My job: UI designer
Team: Yiran Park, Bob Frady (The CEO of Hazardhub)
Client: Hazardhub
Tools: Sketch, InVision
Schedule: Dec 2019 (3 days)
Deliverables: Wireframes, wireflow, UI design, style guide, interactive prototype
INTRODUCTION is a service of HazardHub, an insurtech startup that builds the geospatial database for the entire United States and provides comprehensive property risk assessment. It has a network of innovative business partners in the tech industry, including IBM, SpatialKey, and MarketScout. 
After being recommended as a UX designer to the client by my agency, I was asked to build a new UI for an existing website in 3 days. My task was to understand the users' pain points and find any other usability issues within the website. Then, I worked extensively on secondary research and UI design to solve those problems.
Day 1
The client addressed following pain points during the initial discussion.
•  Current website is not optimized for viewing on mobiles devices
•  Allow customers to geolocate their current location, so they don't have to enter an address manually

To further identify more usability problems that have not yet been addressed, I conducted a heuristic evaluation and reviewed psychology principles.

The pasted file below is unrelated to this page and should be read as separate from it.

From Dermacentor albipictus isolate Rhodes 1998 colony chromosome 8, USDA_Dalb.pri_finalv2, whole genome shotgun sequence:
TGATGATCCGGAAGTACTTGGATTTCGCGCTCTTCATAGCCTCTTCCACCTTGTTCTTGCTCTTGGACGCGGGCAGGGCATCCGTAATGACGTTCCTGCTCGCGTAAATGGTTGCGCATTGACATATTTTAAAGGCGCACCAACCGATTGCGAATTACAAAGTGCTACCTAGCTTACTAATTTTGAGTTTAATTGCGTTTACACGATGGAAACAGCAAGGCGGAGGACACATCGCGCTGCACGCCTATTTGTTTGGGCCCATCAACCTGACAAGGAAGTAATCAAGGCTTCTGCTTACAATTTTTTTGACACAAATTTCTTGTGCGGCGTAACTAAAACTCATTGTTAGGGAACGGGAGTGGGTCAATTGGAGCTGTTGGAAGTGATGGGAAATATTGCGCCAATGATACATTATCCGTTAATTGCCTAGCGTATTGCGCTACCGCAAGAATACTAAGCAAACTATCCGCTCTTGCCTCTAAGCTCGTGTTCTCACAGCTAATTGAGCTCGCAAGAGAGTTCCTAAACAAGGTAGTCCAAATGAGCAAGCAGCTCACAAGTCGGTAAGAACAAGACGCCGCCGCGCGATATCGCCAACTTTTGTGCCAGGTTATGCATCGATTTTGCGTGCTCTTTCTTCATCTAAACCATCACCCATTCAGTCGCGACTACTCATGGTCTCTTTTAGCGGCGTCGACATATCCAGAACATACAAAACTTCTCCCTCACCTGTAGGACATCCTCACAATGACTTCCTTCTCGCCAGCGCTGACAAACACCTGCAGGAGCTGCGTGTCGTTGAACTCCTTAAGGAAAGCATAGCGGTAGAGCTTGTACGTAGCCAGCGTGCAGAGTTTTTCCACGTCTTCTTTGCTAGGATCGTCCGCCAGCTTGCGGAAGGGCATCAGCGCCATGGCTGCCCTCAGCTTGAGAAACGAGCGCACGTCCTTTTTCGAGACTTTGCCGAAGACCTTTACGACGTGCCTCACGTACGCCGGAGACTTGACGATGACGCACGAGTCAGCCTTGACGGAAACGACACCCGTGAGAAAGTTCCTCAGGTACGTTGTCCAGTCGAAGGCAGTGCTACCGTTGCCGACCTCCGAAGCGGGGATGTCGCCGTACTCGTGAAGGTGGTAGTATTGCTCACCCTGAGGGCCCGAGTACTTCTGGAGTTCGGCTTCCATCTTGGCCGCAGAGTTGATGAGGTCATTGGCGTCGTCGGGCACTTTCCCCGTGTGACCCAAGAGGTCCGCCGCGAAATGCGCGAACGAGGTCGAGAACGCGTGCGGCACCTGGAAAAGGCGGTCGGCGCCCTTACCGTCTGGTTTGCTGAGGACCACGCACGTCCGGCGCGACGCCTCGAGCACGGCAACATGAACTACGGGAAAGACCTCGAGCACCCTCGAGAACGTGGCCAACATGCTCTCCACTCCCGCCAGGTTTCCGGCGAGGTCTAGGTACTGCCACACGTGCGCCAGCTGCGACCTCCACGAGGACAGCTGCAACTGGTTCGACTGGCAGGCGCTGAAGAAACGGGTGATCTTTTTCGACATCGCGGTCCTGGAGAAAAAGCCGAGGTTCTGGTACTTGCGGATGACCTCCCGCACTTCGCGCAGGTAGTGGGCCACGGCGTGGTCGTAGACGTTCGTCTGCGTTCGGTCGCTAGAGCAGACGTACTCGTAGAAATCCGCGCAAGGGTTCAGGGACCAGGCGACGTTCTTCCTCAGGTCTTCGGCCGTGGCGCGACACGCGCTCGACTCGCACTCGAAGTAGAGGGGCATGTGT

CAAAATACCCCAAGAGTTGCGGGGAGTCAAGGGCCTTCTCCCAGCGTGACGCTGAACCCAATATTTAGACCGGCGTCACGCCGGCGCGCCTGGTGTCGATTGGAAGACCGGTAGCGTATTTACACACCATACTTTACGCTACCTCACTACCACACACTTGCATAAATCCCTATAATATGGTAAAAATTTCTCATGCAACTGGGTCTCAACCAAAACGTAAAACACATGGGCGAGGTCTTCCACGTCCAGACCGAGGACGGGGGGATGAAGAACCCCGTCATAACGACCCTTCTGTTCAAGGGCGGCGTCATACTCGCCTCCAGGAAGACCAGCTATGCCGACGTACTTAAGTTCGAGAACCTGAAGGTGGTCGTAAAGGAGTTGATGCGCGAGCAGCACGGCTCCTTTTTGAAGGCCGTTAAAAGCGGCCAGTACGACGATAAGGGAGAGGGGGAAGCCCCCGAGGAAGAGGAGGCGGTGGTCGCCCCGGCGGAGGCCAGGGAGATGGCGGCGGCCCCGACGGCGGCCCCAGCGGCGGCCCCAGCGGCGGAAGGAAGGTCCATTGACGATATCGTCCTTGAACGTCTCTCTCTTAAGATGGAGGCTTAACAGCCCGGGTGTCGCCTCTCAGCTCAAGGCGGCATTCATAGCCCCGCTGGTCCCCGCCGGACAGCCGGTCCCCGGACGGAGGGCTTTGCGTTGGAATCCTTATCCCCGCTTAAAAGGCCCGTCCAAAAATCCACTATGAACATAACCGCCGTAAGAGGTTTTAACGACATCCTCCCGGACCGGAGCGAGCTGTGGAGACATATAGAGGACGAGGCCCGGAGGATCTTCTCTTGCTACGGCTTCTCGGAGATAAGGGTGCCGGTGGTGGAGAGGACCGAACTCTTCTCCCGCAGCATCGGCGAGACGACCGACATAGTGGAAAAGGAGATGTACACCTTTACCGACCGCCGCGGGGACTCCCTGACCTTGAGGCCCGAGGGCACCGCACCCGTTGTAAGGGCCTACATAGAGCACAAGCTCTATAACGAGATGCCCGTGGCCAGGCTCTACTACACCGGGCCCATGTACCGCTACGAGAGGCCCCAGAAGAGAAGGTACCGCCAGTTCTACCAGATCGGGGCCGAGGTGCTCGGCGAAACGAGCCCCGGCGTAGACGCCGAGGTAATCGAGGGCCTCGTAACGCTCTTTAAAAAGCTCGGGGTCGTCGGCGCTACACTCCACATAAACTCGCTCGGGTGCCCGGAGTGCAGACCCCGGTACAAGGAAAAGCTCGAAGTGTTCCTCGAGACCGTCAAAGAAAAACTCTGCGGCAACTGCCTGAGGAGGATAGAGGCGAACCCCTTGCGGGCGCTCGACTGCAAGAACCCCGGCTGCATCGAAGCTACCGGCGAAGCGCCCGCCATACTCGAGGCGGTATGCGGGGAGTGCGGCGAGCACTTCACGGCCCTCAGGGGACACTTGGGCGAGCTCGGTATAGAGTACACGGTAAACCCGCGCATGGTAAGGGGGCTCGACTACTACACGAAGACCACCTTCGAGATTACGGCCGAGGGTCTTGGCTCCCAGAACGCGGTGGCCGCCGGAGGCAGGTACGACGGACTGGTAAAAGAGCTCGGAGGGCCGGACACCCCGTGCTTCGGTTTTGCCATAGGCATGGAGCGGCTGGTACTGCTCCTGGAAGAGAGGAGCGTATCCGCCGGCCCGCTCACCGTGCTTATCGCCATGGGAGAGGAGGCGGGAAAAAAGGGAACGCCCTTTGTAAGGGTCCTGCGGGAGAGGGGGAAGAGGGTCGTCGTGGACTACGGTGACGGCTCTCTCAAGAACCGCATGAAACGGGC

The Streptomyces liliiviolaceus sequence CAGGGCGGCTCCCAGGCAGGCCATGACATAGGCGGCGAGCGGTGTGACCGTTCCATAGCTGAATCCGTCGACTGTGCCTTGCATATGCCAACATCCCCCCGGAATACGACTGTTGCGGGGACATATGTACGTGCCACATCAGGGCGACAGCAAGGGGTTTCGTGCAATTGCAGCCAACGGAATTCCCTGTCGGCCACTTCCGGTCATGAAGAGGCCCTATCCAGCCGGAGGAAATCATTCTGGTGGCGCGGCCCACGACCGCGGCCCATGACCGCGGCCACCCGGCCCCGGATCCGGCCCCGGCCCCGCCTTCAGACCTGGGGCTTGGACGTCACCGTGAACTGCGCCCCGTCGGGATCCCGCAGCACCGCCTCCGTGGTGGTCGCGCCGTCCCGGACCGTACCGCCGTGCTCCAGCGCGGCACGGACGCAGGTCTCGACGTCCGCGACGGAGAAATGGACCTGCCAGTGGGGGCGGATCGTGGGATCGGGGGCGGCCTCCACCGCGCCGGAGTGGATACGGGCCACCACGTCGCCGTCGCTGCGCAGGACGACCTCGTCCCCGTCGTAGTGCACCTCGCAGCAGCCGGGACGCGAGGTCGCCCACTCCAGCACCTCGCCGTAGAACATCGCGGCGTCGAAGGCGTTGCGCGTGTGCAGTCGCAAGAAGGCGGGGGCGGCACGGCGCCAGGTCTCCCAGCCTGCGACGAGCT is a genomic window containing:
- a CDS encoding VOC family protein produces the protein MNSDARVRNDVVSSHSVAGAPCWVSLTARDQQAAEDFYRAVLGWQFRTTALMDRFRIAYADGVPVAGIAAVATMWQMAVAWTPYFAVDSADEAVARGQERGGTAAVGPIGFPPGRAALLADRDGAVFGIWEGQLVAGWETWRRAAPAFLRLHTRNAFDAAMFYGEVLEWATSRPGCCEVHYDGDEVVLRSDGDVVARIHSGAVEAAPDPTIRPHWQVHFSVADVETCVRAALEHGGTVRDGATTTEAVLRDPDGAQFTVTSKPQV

ISSUE #1 When the user wants to access the information of the property, they have to type in the address manually (which my client has already addressed in our initial discussion.)

ISSUE #2 The copy starting with "Be prepared!" sounded a bit aggressive. Also, the website has an accessibility issue with a low contrast between the background and the copy.

ISSUE #3 The navigation bar has two conflicting icons. The top-right icon looks like it is the logo for the website but it's actually a logo for an external website. 

ISSUE #4 The "Change position" CTA button does not convey clear purpose. I got navigated back to the landing page when I clicked it. The CTA button appeared on a random spot when viewed on a mobile device.

ISSUE #5 When a user wants to access the comprehensive report by submitting their email, they have to scroll down to the bottom to reach the email submission form. ​​​​​​​
User Profiles
The consultation with my client made it evident how different users would use the app differently. To cater to this, I categorized them into two user profiles based on their goals and tasks.
1. Insurance agents 
Help clients choose the best property insurance.
Uses iPhone, LinkedIn, Facebook, Outlook, Office suite.
Tasks performed:
•  Communicate with the client by phone or email, or even in-person by visiting the property
•  showing the hazard risk assessment to the client
•  Ensure the clients they are purchasing the best option
2. Clients
The decision maker. Homeowner, commercial property owner, manager, or investor. want to learn the hazard risks for the property they own or want to purchase in the future. 
Uses iPhone, Facebook messenger, Instagram, Gmail.
Tasks performed:
•  Tell the insurance agent about their needs and concerns
•  Learn the risks about their property and make the decision